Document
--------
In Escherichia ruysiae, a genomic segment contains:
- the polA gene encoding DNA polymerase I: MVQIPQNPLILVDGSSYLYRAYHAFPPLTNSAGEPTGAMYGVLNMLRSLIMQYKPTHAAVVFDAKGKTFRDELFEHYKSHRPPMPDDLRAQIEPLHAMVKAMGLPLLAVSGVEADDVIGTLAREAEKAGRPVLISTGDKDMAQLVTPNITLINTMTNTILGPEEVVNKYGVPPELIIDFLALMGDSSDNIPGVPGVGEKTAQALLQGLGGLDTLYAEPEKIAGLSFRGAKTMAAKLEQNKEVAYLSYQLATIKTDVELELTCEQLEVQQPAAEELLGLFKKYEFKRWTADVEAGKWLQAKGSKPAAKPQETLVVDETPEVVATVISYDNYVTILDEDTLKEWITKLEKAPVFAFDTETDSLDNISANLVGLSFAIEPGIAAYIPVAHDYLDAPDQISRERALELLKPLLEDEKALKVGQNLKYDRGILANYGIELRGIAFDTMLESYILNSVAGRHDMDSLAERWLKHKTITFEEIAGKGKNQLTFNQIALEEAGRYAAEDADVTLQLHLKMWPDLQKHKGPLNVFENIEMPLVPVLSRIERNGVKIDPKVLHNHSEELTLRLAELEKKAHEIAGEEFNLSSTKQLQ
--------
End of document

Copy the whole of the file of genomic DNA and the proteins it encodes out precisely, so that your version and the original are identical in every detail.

In Escherichia ruysiae, a genomic segment contains:
- the polA gene encoding DNA polymerase I: MVQIPQNPLILVDGSSYLYRAYHAFPPLTNSAGEPTGAMYGVLNMLRSLIMQYKPTHAAVVFDAKGKTFRDELFEHYKSHRPPMPDDLRAQIEPLHAMVKAMGLPLLAVSGVEADDVIGTLAREAEKAGRPVLISTGDKDMAQLVTPNITLINTMTNTILGPEEVVNKYGVPPELIIDFLALMGDSSDNIPGVPGVGEKTAQALLQGLGGLDTLYAEPEKIAGLSFRGAKTMAAKLEQNKEVAYLSYQLATIKTDVELELTCEQLEVQQPAAEELLGLFKKYEFKRWTADVEAGKWLQAKGSKPAAKPQETLVVDETPEVVATVISYDNYVTILDEDTLKEWITKLEKAPVFAFDTETDSLDNISANLVGLSFAIEPGIAAYIPVAHDYLDAPDQISRERALELLKPLLEDEKALKVGQNLKYDRGILANYGIELRGIAFDTMLESYILNSVAGRHDMDSLAERWLKHKTITFEEIAGKGKNQLTFNQIALEEAGRYAAEDADVTLQLHLKMWPDLQKHKGPLNVFENIEMPLVPVLSRIERNGVKIDPKVLHNHSEELTLRLAELEKKAHEIAGEEFNLSSTKQLQ